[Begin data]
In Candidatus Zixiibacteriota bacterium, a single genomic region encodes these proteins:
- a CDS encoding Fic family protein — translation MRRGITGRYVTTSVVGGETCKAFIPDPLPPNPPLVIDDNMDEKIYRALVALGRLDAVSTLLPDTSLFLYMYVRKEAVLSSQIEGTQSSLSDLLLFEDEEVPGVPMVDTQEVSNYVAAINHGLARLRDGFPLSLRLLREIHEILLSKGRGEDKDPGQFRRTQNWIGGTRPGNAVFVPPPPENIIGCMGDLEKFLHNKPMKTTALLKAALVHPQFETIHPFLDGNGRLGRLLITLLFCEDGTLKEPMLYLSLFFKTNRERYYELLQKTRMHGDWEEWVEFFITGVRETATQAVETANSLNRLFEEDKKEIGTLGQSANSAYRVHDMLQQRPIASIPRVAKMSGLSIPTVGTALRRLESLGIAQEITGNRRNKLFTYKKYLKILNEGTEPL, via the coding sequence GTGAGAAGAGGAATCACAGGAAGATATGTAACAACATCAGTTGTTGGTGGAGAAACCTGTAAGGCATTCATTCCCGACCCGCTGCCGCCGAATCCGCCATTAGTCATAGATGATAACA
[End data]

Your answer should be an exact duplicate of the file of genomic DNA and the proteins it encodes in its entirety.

In Candidatus Zixiibacteriota bacterium, a single genomic region encodes these proteins:
- a CDS encoding Fic family protein — translation MRRGITGRYVTTSVVGGETCKAFIPDPLPPNPPLVIDDNMDEKIYRALVALGRLDAVSTLLPDTSLFLYMYVRKEAVLSSQIEGTQSSLSDLLLFEDEEVPGVPMVDTQEVSNYVAAINHGLARLRDGFPLSLRLLREIHEILLSKGRGEDKDPGQFRRTQNWIGGTRPGNAVFVPPPPENIIGCMGDLEKFLHNKPMKTTALLKAALVHPQFETIHPFLDGNGRLGRLLITLLFCEDGTLKEPMLYLSLFFKTNRERYYELLQKTRMHGDWEEWVEFFITGVRETATQAVETANSLNRLFEEDKKEIGTLGQSANSAYRVHDMLQQRPIASIPRVAKMSGLSIPTVGTALRRLESLGIAQEITGNRRNKLFTYKKYLKILNEGTEPL, via the coding sequence GTGAGAAGAGGAATCACAGGAAGATATGTAACAACATCAGTTGTTGGTGGAGAAACCTGTAAGGCATTCATTCCCGACCCGCTGCCGCCGAATCCGCCATTAGTCATAGATGATAACA